MONDAY, April 4, 2022 (HealthDay News) – Registration for youth football is starting this spring, a new study has revealed that Americans may want their football, but half think the children to play the tackle control of the game.
Researchers found that of about 4,000 U.S. parents surveyed, only 45% agreed that playing football is a “proper sport for children to play.” Half do not, although the other 5% are not clear.
The review did not dig into the reasons behind those assumptions. But safety concerns may be important, said researcher Mariah Warner, a medical student in science at Ohio State University, in Columbus.
The biggest concern with football, he said, is concussion – and whether or not players can hit the head too often at the risk of long -term problems with memory or memory. other functions of the brain.
Concern has increased in recent years, due to high cases of chronic brain injury among former NFL players. Players such as Frank Gifford and Junior Seau, after their deaths, have symptoms of a degenerative brain disease called chronic traumatic encephalopathy (CTE).
CTE is a form of brain degeneration that is believed to be due to headache. It is available not only to early football players, but also to players who have played other related sports, such as hockey and boxing.
When it comes to juvenile sports, the long -term effects of concussion are unclear, according to the American Academy of Pediatrics (AAP).
The AAP is one of the few medical and sports -related organizations that has come up with programs to take care of football for children. They include a ban on head -scratching and certain “high -risk” coaches, as well as having sports coaches in activities and games, to help ensure players with concussions can be taken from the site.
Other regulations – including a ban on arguing before the age of 14 – are still in dispute.
In hindsight, Warner and co -founder Chris Knoester wanted to get the public’s attention.
They sought data from the National Sports and Society Survey, which sought Americans ’perceptions of sports -related topics. One questioner asked them to rate how much they agreed or disagreed with the statement, “Play is a good sport for children to play.”
It became clear that Americans, like many others, were divided.
And there are demographics that separate the two camps, Warner said. Not surprisingly, heterosexual men have announced more support for children’s football, including women and people who are perceived to be gay or bisexual.
Most of those differences were explained by personal experience, even though heterosexual men often played football as children. But broad opinions are also included: Self -explanatory conservatives, for example, are more supportive of youth football.
Currently, low -income and black Americans have better perceptions than high -income white respondents.
Warner said those families might think less about their children’s activities. In addition, they may see football as a way to get a college education.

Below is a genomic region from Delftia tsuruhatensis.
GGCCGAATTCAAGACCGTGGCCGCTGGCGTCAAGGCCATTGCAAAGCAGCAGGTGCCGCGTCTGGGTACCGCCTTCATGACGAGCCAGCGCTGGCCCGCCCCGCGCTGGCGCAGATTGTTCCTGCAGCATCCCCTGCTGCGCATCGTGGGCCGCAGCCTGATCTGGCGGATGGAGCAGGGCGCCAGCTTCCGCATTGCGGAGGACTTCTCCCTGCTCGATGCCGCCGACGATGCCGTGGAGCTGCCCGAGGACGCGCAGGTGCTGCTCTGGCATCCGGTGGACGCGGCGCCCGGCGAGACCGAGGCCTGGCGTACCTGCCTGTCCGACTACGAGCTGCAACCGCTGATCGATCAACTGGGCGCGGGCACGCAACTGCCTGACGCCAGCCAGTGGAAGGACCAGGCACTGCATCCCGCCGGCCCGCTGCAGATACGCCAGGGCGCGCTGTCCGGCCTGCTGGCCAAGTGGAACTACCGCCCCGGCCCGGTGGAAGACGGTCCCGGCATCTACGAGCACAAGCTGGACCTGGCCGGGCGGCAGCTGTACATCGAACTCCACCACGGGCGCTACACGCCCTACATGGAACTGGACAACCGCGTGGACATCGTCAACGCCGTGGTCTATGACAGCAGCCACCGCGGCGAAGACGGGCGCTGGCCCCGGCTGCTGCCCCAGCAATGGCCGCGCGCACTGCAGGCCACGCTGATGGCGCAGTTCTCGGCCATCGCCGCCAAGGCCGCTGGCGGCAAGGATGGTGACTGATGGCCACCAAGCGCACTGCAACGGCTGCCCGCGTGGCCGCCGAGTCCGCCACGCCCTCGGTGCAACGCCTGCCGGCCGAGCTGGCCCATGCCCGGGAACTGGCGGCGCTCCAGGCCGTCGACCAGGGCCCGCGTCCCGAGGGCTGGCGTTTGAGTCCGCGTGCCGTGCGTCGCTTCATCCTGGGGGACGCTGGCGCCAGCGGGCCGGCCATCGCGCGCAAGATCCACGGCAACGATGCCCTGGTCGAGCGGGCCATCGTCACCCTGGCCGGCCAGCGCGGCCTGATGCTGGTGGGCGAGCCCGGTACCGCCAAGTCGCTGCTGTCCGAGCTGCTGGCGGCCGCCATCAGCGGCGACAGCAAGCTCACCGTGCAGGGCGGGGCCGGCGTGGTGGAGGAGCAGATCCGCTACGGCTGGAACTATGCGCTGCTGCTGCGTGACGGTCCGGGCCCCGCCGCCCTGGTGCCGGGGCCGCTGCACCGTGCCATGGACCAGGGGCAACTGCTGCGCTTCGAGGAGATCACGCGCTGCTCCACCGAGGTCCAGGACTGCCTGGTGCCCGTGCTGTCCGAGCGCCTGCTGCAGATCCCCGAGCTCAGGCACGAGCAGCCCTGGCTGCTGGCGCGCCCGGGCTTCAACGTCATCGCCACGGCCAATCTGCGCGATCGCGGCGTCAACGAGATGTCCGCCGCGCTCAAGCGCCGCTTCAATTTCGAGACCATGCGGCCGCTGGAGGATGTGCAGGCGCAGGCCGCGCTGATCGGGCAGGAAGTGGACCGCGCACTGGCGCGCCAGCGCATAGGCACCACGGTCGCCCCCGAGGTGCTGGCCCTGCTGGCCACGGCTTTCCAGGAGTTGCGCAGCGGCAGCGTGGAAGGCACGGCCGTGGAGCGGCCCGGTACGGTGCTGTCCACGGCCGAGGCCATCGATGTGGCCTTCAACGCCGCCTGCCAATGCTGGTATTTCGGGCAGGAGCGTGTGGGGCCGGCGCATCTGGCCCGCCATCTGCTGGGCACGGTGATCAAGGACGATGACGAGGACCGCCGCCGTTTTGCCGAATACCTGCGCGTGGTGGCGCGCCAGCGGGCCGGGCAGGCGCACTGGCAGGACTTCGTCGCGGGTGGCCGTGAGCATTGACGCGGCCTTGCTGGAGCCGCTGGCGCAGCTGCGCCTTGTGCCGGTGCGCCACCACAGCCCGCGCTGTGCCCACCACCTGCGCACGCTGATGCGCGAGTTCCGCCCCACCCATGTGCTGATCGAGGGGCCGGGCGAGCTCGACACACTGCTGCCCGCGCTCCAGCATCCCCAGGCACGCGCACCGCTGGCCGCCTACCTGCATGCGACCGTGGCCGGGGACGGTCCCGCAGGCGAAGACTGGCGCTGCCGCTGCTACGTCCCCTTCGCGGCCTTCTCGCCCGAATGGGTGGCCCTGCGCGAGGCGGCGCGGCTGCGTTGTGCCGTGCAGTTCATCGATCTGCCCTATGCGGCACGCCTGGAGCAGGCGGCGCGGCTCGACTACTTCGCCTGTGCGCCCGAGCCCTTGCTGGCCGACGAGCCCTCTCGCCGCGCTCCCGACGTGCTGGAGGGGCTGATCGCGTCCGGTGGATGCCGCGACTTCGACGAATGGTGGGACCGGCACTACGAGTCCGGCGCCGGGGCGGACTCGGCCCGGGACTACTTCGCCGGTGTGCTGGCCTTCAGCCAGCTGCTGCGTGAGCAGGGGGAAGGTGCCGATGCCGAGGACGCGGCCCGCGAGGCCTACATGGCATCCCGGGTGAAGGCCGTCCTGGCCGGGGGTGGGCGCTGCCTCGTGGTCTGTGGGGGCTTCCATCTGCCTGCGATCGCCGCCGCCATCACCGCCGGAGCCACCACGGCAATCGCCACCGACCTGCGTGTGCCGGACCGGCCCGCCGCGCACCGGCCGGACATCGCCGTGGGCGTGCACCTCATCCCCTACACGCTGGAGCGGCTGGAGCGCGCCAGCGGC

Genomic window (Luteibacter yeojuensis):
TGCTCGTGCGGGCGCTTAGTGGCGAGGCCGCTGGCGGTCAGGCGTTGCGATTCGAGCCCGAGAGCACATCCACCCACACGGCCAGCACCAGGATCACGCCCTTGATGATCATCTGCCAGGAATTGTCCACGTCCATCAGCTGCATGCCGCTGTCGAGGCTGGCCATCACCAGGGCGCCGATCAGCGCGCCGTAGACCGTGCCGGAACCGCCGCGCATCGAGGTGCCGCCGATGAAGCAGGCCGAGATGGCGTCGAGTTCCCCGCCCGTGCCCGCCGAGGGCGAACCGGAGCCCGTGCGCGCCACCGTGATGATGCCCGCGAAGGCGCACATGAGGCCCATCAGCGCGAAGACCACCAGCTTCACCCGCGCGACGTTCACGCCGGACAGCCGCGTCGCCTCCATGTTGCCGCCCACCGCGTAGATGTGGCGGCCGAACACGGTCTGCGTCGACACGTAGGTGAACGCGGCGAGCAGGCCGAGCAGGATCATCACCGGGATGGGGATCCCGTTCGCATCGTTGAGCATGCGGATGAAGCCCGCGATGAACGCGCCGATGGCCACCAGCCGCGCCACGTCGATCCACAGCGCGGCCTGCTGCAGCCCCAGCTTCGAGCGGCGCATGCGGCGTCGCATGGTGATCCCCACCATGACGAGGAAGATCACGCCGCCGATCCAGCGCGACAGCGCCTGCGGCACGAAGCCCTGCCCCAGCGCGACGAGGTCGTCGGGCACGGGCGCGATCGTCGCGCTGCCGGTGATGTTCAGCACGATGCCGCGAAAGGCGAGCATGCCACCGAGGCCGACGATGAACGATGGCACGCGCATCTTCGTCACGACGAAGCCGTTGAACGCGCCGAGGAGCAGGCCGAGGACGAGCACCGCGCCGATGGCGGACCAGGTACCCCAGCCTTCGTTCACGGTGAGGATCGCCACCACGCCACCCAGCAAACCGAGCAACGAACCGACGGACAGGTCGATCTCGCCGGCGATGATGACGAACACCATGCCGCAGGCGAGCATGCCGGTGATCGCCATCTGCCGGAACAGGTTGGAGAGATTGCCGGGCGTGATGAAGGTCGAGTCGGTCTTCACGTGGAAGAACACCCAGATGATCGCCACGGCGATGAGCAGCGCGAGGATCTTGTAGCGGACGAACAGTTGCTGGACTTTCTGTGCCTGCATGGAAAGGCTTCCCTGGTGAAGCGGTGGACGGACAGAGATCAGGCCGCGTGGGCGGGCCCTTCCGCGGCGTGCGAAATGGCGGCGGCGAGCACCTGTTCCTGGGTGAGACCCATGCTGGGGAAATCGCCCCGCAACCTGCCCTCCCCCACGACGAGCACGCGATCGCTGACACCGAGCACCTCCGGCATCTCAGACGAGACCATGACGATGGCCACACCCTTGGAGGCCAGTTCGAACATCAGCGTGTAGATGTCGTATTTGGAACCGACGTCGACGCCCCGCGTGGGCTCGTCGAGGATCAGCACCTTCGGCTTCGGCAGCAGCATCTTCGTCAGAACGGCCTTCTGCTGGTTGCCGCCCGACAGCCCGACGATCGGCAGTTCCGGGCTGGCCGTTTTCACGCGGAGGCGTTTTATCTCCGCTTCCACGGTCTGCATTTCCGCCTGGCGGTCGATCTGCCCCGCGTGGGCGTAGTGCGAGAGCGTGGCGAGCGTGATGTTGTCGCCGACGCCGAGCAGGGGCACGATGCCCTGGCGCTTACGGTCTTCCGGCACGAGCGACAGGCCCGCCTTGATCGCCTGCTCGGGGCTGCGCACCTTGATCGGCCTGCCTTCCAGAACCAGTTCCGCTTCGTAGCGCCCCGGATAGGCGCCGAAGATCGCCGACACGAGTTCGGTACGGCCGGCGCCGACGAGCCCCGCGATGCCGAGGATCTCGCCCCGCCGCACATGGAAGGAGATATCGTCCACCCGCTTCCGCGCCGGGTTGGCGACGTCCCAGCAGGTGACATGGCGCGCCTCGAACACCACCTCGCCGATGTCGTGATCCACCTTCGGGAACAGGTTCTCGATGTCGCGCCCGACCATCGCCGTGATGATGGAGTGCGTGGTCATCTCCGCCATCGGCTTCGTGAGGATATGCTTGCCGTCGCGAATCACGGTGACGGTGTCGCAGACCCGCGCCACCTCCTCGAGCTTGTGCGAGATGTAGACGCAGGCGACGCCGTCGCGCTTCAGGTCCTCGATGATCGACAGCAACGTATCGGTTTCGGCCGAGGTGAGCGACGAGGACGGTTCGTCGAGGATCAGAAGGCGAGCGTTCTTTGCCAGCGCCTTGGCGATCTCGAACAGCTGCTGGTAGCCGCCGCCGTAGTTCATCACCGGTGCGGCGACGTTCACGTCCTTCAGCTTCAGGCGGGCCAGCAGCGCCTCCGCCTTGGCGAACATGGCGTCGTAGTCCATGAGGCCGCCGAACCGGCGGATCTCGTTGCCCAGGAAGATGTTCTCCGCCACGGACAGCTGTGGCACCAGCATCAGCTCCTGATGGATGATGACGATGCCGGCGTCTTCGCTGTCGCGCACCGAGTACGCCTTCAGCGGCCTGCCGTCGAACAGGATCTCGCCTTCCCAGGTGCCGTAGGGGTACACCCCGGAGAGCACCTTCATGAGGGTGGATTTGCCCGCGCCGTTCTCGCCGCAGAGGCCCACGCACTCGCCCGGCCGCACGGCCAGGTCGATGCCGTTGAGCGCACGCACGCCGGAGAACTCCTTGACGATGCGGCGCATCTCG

“It’s hard to believe and people’s feelings,” Warner said. In fact, he added, this is probably the most difficult reason to get agreement on applications such as binding.
The information was published online on March 26 in the journal Communities.
So which side is “right?” That is also difficult.
It’s true about other athletes who play, concussions are higher than in football, said Thayne Munce, a sports scientist with Sanford Health, in Sioux Falls, SD, and a fellow student. at the American College of Sports Medicine.
But he also said that public viewing of the media at CTE will be greatly influenced by veteran NFL players – the age of difficulty is very different to the experience of children playing. youth football.
In addition, Munce said, today’s youth football is very different from previous years.
“I think what’s left out of public speaking is how the game is moving in the right direction,” he said.
In a new study, his team found signs that concussion awareness and new safety advice were changing. They played one youth football team in eight seasons, with the help of helmeted observers. At that time, the risk of headaches in children – which can lead to concussion – dropped by 79%.
What is the risk of concussion in children?
In high school, concussion rates are higher for boys, according to the 2018 AAP report. The number is around 0.5 to 0.9 concussions for every 1,000 games and activities. (At the bottom of the list is girls ’football, with a score of 0.3 to 0.7 per 1,000.)
Images from junior football are even harder to collect, Munce said. It’s even harder for parents, he said, to weigh the risks with the many benefits children get from playing team sports.
Keeping young players on the flagpole seems like a no-brainer: All the benefits with minimal headaches.
But, says Munce, some argue the delay in learning effective concussion techniques can be reversible: more and more high school athletes are having difficulty resolving concussions.
“The answer is, we don’t know,” Munce said.
Some people worry that the delay will reduce the overall skills of players, Warner said.
“But,” he said, “Tom Brady didn’t play football until he was 14 years old.”
The U.S. Centers for Disease Control and Prevention has a higher incidence of concussions in young athletes.
TEACHERS: Mariah Warner, doctoral student, sociology, Ohio State University, Columbus, Ohio; Thayne Munce, PhD, Sanford Health, Sioux Falls, SD, and associate, American College of Sports Medicine, Indianapolis; Social Currents, March 26, 2022, online